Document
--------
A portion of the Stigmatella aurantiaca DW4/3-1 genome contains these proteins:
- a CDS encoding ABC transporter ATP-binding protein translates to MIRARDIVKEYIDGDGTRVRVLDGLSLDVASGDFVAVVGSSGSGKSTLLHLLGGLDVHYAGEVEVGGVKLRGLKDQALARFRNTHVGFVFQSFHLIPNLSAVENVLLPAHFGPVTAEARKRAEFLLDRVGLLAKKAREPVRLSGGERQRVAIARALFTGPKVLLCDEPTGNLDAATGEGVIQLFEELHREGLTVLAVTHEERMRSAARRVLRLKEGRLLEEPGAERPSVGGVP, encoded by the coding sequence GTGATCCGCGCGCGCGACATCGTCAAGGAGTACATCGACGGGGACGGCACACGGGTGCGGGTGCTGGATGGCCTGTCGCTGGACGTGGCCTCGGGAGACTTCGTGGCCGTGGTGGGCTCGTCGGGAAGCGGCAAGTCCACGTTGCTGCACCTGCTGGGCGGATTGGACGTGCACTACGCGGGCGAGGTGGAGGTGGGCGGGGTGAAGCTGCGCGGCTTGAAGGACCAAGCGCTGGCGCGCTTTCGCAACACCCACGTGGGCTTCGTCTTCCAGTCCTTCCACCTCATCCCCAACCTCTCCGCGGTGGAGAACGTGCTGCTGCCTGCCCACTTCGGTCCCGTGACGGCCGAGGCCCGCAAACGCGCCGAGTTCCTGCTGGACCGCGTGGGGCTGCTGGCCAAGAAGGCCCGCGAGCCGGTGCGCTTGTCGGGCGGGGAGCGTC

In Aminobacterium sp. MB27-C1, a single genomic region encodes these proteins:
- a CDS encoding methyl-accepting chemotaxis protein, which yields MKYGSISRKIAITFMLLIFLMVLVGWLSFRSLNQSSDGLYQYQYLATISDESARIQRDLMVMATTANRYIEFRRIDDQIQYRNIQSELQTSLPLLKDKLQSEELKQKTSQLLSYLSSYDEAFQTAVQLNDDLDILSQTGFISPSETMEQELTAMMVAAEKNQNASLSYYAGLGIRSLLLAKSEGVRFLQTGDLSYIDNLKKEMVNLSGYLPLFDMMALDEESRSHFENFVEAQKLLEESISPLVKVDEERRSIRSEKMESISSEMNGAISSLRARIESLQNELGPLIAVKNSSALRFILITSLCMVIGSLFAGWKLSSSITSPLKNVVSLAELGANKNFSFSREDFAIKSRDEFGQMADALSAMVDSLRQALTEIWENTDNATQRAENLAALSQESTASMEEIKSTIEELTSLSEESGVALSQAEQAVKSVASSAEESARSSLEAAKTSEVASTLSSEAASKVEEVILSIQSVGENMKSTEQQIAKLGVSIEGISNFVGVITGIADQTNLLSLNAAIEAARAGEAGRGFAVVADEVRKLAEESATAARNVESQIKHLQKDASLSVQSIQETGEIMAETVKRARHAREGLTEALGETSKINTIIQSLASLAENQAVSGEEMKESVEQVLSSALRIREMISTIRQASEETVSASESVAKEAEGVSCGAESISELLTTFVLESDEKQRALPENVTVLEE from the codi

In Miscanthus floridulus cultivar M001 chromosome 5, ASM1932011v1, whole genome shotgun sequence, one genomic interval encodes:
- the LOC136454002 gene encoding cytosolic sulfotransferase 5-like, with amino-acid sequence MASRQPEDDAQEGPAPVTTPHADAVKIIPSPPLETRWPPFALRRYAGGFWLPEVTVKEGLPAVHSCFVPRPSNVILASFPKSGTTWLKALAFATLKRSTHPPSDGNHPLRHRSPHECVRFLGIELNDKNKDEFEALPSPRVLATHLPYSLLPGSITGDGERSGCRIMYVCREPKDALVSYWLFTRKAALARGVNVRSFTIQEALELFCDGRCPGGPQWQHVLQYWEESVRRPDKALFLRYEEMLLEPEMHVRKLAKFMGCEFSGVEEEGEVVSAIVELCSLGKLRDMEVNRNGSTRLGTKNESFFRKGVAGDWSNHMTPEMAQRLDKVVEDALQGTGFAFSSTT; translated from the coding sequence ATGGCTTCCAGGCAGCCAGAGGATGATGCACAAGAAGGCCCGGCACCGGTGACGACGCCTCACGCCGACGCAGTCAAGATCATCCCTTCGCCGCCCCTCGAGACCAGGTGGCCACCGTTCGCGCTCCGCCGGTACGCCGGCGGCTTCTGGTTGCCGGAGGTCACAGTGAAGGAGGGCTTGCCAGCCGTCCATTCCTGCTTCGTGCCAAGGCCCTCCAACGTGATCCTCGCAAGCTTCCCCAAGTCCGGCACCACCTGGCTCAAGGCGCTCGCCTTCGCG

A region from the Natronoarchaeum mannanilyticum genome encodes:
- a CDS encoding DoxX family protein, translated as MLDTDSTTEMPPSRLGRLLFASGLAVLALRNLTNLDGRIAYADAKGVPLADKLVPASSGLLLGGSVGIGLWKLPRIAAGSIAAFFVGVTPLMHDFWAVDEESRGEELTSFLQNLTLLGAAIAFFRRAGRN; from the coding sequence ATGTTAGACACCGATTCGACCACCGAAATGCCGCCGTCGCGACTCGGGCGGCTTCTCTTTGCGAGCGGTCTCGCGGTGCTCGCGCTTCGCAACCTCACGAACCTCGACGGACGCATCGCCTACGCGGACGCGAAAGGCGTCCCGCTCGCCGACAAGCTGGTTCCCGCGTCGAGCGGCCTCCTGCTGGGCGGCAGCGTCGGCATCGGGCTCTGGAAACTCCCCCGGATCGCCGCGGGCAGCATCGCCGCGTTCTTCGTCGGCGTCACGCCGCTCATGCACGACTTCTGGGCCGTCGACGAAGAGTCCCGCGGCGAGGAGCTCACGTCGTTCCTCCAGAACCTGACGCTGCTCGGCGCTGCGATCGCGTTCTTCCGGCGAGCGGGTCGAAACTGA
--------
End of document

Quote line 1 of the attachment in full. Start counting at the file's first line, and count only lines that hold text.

A portion of the Stigmatella aurantiaca DW4/3-1 genome contains these proteins: